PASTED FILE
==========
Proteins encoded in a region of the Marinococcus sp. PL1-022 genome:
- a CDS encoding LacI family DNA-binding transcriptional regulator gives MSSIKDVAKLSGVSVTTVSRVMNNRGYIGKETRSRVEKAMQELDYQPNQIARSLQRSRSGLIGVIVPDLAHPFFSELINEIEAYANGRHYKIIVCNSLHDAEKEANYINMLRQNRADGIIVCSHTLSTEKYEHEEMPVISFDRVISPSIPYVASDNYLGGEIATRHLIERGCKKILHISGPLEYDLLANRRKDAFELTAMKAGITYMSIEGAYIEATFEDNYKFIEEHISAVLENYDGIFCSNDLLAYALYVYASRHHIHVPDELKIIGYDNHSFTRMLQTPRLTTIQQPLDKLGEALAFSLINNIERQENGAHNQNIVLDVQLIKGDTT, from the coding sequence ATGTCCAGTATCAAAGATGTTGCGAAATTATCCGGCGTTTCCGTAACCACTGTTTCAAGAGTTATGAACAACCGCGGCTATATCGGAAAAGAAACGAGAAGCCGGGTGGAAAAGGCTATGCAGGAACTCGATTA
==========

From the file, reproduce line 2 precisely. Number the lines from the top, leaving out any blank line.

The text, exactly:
- a CDS encoding LacI family DNA-binding transcriptional regulator gives MSSIKDVAKLSGVSVTTVSRVMNNRGYIGKETRSRVEKAMQELDYQPNQIARSLQRSRSGLIGVIVPDLAHPFFSELINEIEAYANGRHYKIIVCNSLHDAEKEANYINMLRQNRADGIIVCSHTLSTEKYEHEEMPVISFDRVISPSIPYVASDNYLGGEIATRHLIERGCKKILHISGPLEYDLLANRRKDAFELTAMKAGITYMSIEGAYIEATFEDNYKFIEEHISAVLENYDGIFCSNDLLAYALYVYASRHHIHVPDELKIIGYDNHSFTRMLQTPRLTTIQQPLDKLGEALAFSLINNIERQENGAHNQNIVLDVQLIKGDTT, from the coding sequence ATGTCCAGTATCAAAGATGTTGCGAAATTATCCGGCGTTTCCGTAACCACTGTTTCAAGAGTTATGAACAACCGCGGCTATATCGGAAAAGAAACGAGAAGCCGGGTGGAAAAGGCTATGCAGGAACTCGATTA